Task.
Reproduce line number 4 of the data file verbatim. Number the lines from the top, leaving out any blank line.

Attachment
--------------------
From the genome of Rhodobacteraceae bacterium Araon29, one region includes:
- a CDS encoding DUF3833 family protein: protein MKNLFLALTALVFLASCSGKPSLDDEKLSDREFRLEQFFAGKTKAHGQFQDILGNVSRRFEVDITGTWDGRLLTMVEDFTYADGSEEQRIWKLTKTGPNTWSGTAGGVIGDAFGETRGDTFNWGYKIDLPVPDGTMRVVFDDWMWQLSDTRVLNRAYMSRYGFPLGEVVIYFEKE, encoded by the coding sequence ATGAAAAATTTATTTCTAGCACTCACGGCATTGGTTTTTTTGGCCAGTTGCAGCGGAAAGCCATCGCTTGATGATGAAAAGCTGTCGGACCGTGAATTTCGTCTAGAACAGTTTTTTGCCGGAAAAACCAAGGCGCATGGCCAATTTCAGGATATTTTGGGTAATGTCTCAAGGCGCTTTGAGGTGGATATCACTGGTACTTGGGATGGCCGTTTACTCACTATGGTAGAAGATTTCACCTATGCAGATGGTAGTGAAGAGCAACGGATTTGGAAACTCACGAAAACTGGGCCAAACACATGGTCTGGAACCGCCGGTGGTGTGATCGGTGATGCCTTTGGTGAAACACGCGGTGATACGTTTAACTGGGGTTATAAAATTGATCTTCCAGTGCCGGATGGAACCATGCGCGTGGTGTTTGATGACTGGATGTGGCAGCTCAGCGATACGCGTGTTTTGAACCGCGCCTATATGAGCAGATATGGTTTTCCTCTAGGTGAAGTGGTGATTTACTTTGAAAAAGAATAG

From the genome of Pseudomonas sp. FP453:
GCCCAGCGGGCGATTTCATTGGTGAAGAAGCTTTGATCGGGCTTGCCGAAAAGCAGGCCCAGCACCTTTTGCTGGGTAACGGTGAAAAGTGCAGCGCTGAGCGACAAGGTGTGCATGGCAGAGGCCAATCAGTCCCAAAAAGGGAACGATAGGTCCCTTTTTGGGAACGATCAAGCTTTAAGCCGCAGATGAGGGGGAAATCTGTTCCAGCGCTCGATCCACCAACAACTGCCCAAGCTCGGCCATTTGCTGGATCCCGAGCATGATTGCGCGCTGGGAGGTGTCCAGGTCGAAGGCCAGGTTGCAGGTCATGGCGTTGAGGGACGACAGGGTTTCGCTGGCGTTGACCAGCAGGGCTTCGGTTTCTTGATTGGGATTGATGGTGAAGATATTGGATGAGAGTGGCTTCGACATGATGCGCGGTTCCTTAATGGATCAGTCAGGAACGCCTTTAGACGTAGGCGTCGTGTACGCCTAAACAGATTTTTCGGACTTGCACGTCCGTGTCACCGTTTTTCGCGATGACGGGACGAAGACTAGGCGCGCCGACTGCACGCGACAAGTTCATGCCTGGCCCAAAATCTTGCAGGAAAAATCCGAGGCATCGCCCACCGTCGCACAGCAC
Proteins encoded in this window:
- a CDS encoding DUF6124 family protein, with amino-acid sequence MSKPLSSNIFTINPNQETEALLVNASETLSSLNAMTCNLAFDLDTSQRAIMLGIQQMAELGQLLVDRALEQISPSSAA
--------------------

GCCCAGCGGGCGATTTCATTGGTGAAGAAGCTTTGATCGGGCTTGCCGAAAAGCAGGCCCAGCACCTTTTGCTGGGTAACGGTGAAAAGTGCAGCGCTGAGCGACAAGGTGTGCATGGCAGAGGCCAATCAGTCCCAAAAAGGGAACGATAGGTCCCTTTTTGGGAACGATCAAGCTTTAAGCCGCAGATGAGGGGGAAATCTGTTCCAGCGCTCGATCCACCAACAACTGCCCAAGCTCGGCCATTTGCTGGATCCCGAGCATGATTGCGCGCTGGGAGGTGTCCAGGTCGAAGGCCAGGTTGCAGGTCATGGCGTTGAGGGACGACAGGGTTTCGCTGGCGTTGACCAGCAGGGCTTCGGTTTCTTGATTGGGATTGATGGTGAAGATATTGGATGAGAGTGGCTTCGACATGATGCGCGGTTCCTTAATGGATCAGTCAGGAACGCCTTTAGACGTAGGCGTCGTGTACGCCTAAACAGATTTTTCGGACTTGCACGTCCGTGTCACCGTTTTTCGCGATGACGGGACGAAGACTAGGCGCGCCGACTGCACGCGACAAGTTCATGCCTGGCCCAAAATCTTGCAGGAAAAATCCGAGGCATCGCCCACCGTCGCACAGCAC